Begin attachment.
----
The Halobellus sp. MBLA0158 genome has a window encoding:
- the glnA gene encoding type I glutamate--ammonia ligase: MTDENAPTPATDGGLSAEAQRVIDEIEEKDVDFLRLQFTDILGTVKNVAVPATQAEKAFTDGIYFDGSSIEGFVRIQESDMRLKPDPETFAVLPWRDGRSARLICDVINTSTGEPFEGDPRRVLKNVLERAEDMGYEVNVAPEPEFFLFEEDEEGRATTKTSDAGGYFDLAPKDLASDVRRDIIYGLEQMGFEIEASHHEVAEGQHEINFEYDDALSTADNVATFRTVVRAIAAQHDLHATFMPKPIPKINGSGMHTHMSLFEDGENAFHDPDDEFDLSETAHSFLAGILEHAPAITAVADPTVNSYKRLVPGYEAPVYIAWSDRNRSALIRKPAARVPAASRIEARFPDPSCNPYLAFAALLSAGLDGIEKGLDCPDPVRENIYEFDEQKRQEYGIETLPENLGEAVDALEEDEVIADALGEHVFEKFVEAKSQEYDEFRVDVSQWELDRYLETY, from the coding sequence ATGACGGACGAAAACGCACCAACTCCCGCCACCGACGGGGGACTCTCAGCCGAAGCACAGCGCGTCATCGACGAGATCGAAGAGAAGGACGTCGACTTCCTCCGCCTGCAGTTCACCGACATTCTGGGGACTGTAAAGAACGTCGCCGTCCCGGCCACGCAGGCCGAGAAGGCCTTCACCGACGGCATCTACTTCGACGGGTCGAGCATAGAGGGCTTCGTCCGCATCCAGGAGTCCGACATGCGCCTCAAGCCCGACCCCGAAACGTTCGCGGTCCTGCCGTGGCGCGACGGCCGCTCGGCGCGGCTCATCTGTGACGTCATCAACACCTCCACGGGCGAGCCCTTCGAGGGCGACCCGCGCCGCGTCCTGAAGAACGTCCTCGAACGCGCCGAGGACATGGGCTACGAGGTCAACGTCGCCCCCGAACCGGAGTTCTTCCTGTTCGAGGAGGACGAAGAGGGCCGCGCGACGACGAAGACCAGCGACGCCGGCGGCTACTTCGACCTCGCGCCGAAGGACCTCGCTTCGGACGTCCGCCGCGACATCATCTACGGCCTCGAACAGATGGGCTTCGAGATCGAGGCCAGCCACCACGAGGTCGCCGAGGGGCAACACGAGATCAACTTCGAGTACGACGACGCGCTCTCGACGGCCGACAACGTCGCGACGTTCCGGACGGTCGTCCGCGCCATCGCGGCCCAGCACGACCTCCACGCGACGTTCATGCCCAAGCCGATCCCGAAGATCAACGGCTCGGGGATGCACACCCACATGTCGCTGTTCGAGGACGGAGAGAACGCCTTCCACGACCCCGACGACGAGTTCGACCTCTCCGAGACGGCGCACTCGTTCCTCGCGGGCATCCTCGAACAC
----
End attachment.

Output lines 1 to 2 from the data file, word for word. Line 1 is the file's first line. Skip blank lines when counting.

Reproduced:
The Halobellus sp. MBLA0158 genome has a window encoding:
- the glnA gene encoding type I glutamate--ammonia ligase: MTDENAPTPATDGGLSAEAQRVIDEIEEKDVDFLRLQFTDILGTVKNVAVPATQAEKAFTDGIYFDGSSIEGFVRIQESDMRLKPDPETFAVLPWRDGRSARLICDVINTSTGEPFEGDPRRVLKNVLERAEDMGYEVNVAPEPEFFLFEEDEEGRATTKTSDAGGYFDLAPKDLASDVRRDIIYGLEQMGFEIEASHHEVAEGQHEINFEYDDALSTADNVATFRTVVRAIAAQHDLHATFMPKPIPKINGSGMHTHMSLFEDGENAFHDPDDEFDLSETAHSFLAGILEHAPAITAVADPTVNSYKRLVPGYEAPVYIAWSDRNRSALIRKPAARVPAASRIEARFPDPSCNPYLAFAALLSAGLDGIEKGLDCPDPVRENIYEFDEQKRQEYGIETLPENLGEAVDALEEDEVIADALGEHVFEKFVEAKSQEYDEFRVDVSQWELDRYLETY, from the coding sequence ATGACGGACGAAAACGCACCAACTCCCGCCACCGACGGGGGACTCTCAGCCGAAGCACAGCGCGTCATCGACGAGATCGAAGAGAAGGACGTCGACTTCCTCCGCCTGCAGTTCACCGACATTCTGGGGACTGTAAAGAACGTCGCCGTCCCGGCCACGCAGGCCGAGAAGGCCTTCACCGACGGCATCTACTTCGACGGGTCGAGCATAGAGGGCTTCGTCCGCATCCAGGAGTCCGACATGCGCCTCAAGCCCGACCCCGAAACGTTCGCGGTCCTGCCGTGGCGCGACGGCCGCTCGGCGCGGCTCATCTGTGACGTCATCAACACCTCCACGGGCGAGCCCTTCGAGGGCGACCCGCGCCGCGTCCTGAAGAACGTCCTCGAACGCGCCGAGGACATGGGCTACGAGGTCAACGTCGCCCCCGAACCGGAGTTCTTCCTGTTCGAGGAGGACGAAGAGGGCCGCGCGACGACGAAGACCAGCGACGCCGGCGGCTACTTCGACCTCGCGCCGAAGGACCTCGCTTCGGACGTCCGCCGCGACATCATCTACGGCCTCGAACAGATGGGCTTCGAGATCGAGGCCAGCCACCACGAGGTCGCCGAGGGGCAACACGAGATCAACTTCGAGTACGACGACGCGCTCTCGACGGCCGACAACGTCGCGACGTTCCGGACGGTCGTCCGCGCCATCGCGGCCCAGCACGACCTCCACGCGACGTTCATGCCCAAGCCGATCCCGAAGATCAACGGCTCGGGGATGCACACCCACATGTCGCTGTTCGAGGACGGAGAGAACGCCTTCCACGACCCCGACGACGAGTTCGACCTCTCCGAGACGGCGCACTCGTTCCTCGCGGGCATCCTCGAACAC